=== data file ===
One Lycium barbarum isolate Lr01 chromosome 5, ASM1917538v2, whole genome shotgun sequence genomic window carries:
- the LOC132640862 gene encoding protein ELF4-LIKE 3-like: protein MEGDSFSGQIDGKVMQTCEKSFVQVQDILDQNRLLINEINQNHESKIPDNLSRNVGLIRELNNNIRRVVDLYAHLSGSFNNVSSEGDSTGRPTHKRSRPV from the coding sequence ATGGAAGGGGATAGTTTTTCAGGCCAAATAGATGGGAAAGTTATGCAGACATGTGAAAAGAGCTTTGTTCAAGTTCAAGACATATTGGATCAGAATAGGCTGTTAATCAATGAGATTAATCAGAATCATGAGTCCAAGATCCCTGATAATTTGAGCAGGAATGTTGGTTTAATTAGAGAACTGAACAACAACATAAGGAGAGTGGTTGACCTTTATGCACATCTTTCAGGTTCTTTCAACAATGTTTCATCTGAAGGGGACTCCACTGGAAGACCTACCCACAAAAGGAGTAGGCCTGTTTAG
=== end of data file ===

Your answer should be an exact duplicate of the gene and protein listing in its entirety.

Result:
One Lycium barbarum isolate Lr01 chromosome 5, ASM1917538v2, whole genome shotgun sequence genomic window carries:
- the LOC132640862 gene encoding protein ELF4-LIKE 3-like: protein MEGDSFSGQIDGKVMQTCEKSFVQVQDILDQNRLLINEINQNHESKIPDNLSRNVGLIRELNNNIRRVVDLYAHLSGSFNNVSSEGDSTGRPTHKRSRPV from the coding sequence ATGGAAGGGGATAGTTTTTCAGGCCAAATAGATGGGAAAGTTATGCAGACATGTGAAAAGAGCTTTGTTCAAGTTCAAGACATATTGGATCAGAATAGGCTGTTAATCAATGAGATTAATCAGAATCATGAGTCCAAGATCCCTGATAATTTGAGCAGGAATGTTGGTTTAATTAGAGAACTGAACAACAACATAAGGAGAGTGGTTGACCTTTATGCACATCTTTCAGGTTCTTTCAACAATGTTTCATCTGAAGGGGACTCCACTGGAAGACCTACCCACAAAAGGAGTAGGCCTGTTTAG